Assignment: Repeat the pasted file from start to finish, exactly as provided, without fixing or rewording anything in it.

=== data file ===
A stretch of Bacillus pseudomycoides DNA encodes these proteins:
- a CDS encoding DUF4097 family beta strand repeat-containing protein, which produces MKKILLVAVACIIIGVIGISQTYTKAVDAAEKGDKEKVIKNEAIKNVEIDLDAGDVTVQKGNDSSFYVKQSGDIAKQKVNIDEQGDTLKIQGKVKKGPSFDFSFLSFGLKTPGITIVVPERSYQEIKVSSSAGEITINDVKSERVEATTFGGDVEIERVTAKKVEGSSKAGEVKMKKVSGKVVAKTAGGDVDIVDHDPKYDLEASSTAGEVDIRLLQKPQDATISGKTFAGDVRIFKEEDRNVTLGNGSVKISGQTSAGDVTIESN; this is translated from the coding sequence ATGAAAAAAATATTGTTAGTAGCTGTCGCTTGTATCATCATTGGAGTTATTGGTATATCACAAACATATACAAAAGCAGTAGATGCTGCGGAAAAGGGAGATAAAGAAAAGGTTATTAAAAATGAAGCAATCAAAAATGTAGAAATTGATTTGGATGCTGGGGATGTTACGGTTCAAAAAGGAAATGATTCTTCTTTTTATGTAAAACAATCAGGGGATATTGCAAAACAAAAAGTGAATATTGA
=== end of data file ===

A stretch of Bacillus pseudomycoides DNA encodes these proteins:
- a CDS encoding DUF4097 family beta strand repeat-containing protein, which produces MKKILLVAVACIIIGVIGISQTYTKAVDAAEKGDKEKVIKNEAIKNVEIDLDAGDVTVQKGNDSSFYVKQSGDIAKQKVNIDEQGDTLKIQGKVKKGPSFDFSFLSFGLKTPGITIVVPERSYQEIKVSSSAGEITINDVKSERVEATTFGGDVEIERVTAKKVEGSSKAGEVKMKKVSGKVVAKTAGGDVDIVDHDPKYDLEASSTAGEVDIRLLQKPQDATISGKTFAGDVRIFKEEDRNVTLGNGSVKISGQTSAGDVTIESN; this is translated from the coding sequence ATGAAAAAAATATTGTTAGTAGCTGTCGCTTGTATCATCATTGGAGTTATTGGTATATCACAAACATATACAAAAGCAGTAGATGCTGCGGAAAAGGGAGATAAAGAAAAGGTTATTAAAAATGAAGCAATCAAAAATGTAGAAATTGATTTGGATGCTGGGGATGTTACGGTTCAAAAAGGAAATGATTCTTCTTTTTATGTAAAACAATCAGGGGATATTGCAAAACAAAAAGTGAATATTGA